Sometimes the Disrupted Fight Back

When you get right down to it, Tesla has only one real problem right now: it can’t seem to make enough cars. Well, one and half problems: it has too much debt for a company that can’t make enough cars. As far as problems go, these are pretty much the worst ones a car company can have.

Still, Tesla has one ace left up its sleeve: the global auto industry has very long product development lead times. When you see that brand new model in a dealer showroom, the technology inside is already 3 years old, at a minimum. This isn’t because automotive engineers aren’t as bright as their tech counterparts. Rather, it is a combination of complexity (both design and manufacturability) and regulation. Think of all the times you’ve had to reboot your computer or phone. That would be a totally unacceptable failure rate in a car.

All this makes electric vehicles the most interesting case study in real-world disruption out there. You have Tesla, the agent of change. And then there is the global auto industry, which is working hard to remain relevant. The research and development costs for EVs run into the tens of billions of dollars, and the outcome will not be obvious for a decade or longer.

So what does the global auto industry have to offer by way of response? For the purpose of this comparison, we will stick to premium brands even though GM, Ford and other mass-market companies have offerings both for sale now and more to come.

Jaguar I-Pace, coming to the US in the fall. 240-mile range, 400 horsepower, and starting at $70,000. Based on an existing SUV platform, we doubt Jaguar (owned by Indian truck company Tata) will face the same production ramp problems as Tesla.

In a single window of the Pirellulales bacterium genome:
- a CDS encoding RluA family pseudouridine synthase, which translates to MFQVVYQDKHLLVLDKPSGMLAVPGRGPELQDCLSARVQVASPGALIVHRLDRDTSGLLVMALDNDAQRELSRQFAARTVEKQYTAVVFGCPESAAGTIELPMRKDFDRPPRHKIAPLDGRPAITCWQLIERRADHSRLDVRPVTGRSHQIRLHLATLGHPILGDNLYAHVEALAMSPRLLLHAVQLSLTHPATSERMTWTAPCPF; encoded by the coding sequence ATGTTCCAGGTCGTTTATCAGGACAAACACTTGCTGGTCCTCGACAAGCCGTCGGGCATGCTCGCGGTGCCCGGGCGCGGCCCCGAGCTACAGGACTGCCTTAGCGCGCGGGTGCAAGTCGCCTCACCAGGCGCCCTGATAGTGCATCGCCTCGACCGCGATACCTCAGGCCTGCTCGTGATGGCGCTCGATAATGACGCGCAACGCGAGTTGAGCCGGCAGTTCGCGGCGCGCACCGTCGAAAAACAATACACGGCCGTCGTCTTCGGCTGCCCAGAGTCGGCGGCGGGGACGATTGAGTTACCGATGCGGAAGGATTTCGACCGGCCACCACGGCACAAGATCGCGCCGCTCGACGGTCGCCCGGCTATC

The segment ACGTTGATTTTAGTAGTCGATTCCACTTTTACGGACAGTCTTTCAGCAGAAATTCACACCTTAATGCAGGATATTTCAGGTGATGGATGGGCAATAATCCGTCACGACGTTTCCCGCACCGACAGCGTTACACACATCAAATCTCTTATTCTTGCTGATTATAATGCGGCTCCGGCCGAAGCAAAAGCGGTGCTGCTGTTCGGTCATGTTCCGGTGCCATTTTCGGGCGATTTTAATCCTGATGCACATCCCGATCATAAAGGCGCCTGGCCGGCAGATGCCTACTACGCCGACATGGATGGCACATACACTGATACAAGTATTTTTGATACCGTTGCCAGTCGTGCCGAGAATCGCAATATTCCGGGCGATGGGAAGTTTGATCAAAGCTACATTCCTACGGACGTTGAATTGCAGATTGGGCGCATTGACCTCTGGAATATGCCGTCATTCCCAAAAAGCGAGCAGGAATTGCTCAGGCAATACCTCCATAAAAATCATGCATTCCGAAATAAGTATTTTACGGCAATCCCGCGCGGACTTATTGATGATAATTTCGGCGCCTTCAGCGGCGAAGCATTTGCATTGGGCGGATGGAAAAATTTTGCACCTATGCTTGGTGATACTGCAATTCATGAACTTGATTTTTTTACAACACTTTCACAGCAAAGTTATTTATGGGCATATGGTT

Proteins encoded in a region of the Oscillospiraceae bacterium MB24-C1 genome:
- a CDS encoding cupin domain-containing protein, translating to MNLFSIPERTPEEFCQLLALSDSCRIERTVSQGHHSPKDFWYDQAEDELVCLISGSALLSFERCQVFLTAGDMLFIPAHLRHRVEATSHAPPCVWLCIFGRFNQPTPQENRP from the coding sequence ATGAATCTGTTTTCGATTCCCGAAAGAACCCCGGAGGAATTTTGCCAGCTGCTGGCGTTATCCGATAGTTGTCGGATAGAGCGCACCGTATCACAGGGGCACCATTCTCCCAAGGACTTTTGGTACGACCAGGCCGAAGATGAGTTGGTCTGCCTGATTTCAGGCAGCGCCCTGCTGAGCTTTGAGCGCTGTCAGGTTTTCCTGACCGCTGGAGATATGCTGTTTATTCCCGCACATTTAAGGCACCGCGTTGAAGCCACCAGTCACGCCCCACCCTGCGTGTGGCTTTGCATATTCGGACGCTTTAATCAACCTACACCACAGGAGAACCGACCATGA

Audi e-tron, scheduled for a 2019 US launch, earlier in Europe. 250-mile range, and reported horsepower of +450. Like the Jaguar, it will be an SUV and likely cost slightly more but less than a Tesla Model X.

Mercedes EQ C, first sales expected in 2019. 310-mile range, and similar horsepower to the other two vehicles above. Also an SUV, as the prior examples. Mercedes has announced it will roll out 10 EVs by 2022. That may sound like a long way off, but in auto industry terms that’s basically the day after tomorrow.

Porsche Mission E, sales expected in 2020. 310-mile range, with horsepower options between 402 and 670. Press reports put pricing in the $80,000 and up range.

BMW is adapting its popular X3 small SUV to all-electric, with a scheduled launch in 2020. Press reports state it will be manufactured in China.

Those are enough examples to prove our point: Tesla still has a window to get things right with the Model X, keep sales going for the sedan and SUV, and still come out ahead. The timelines for competitor’s launches are months (Jaguar/Audi) to years (everyone else) away. But every day, the window closes a little bit.

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